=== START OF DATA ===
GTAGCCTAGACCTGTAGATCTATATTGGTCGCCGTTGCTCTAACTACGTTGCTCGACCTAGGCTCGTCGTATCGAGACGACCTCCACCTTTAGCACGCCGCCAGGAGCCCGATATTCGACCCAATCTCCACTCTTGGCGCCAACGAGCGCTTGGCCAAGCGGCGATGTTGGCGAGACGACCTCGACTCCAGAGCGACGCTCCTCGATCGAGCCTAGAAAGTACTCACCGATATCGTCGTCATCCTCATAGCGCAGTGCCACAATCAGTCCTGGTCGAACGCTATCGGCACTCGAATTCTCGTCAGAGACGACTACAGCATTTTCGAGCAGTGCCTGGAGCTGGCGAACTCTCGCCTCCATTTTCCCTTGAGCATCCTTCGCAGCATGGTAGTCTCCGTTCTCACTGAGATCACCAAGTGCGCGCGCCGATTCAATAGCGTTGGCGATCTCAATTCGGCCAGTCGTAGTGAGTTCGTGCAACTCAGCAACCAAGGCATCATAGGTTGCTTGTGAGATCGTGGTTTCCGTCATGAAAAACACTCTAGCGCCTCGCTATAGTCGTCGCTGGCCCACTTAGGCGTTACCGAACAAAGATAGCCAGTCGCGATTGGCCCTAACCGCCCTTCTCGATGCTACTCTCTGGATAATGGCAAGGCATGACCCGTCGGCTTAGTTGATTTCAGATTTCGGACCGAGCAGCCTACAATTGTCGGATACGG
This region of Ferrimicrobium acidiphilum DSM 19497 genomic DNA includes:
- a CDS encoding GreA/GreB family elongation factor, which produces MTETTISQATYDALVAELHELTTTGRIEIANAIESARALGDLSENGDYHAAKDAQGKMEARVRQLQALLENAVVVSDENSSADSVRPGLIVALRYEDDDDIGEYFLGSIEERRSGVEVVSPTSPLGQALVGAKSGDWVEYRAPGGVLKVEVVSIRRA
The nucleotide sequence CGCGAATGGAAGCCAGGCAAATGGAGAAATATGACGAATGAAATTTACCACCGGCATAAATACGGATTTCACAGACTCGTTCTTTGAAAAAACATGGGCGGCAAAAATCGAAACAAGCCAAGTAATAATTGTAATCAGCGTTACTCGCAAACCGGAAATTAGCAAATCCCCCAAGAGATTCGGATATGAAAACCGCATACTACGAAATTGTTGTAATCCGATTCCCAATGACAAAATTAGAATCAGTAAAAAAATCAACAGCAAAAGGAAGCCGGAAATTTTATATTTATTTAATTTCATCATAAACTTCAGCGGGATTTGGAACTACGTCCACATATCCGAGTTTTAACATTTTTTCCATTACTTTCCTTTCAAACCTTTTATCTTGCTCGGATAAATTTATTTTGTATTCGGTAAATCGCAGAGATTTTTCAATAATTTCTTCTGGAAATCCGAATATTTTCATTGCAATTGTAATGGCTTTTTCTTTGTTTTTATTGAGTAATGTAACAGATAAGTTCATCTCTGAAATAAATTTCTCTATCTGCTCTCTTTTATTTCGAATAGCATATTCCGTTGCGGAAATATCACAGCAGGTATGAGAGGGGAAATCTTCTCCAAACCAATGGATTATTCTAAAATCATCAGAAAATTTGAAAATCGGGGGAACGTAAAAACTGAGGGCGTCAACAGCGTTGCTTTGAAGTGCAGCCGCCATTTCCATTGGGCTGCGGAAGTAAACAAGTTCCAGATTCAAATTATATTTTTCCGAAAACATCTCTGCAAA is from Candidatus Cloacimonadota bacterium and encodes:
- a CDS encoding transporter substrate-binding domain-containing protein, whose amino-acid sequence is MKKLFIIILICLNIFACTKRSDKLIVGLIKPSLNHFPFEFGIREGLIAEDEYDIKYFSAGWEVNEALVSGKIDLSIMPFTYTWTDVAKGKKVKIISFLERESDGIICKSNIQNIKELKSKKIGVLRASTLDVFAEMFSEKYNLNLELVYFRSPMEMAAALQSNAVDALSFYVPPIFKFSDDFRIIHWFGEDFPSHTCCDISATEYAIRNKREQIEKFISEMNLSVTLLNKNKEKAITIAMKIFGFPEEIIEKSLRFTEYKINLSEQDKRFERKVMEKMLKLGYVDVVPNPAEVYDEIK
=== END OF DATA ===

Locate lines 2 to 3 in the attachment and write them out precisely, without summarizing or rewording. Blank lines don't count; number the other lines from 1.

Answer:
This region of Ferrimicrobium acidiphilum DSM 19497 genomic DNA includes:
- a CDS encoding GreA/GreB family elongation factor, which produces MTETTISQATYDALVAELHELTTTGRIEIANAIESARALGDLSENGDYHAAKDAQGKMEARVRQLQALLENAVVVSDENSSADSVRPGLIVALRYEDDDDIGEYFLGSIEERRSGVEVVSPTSPLGQALVGAKSGDWVEYRAPGGVLKVEVVSIRRA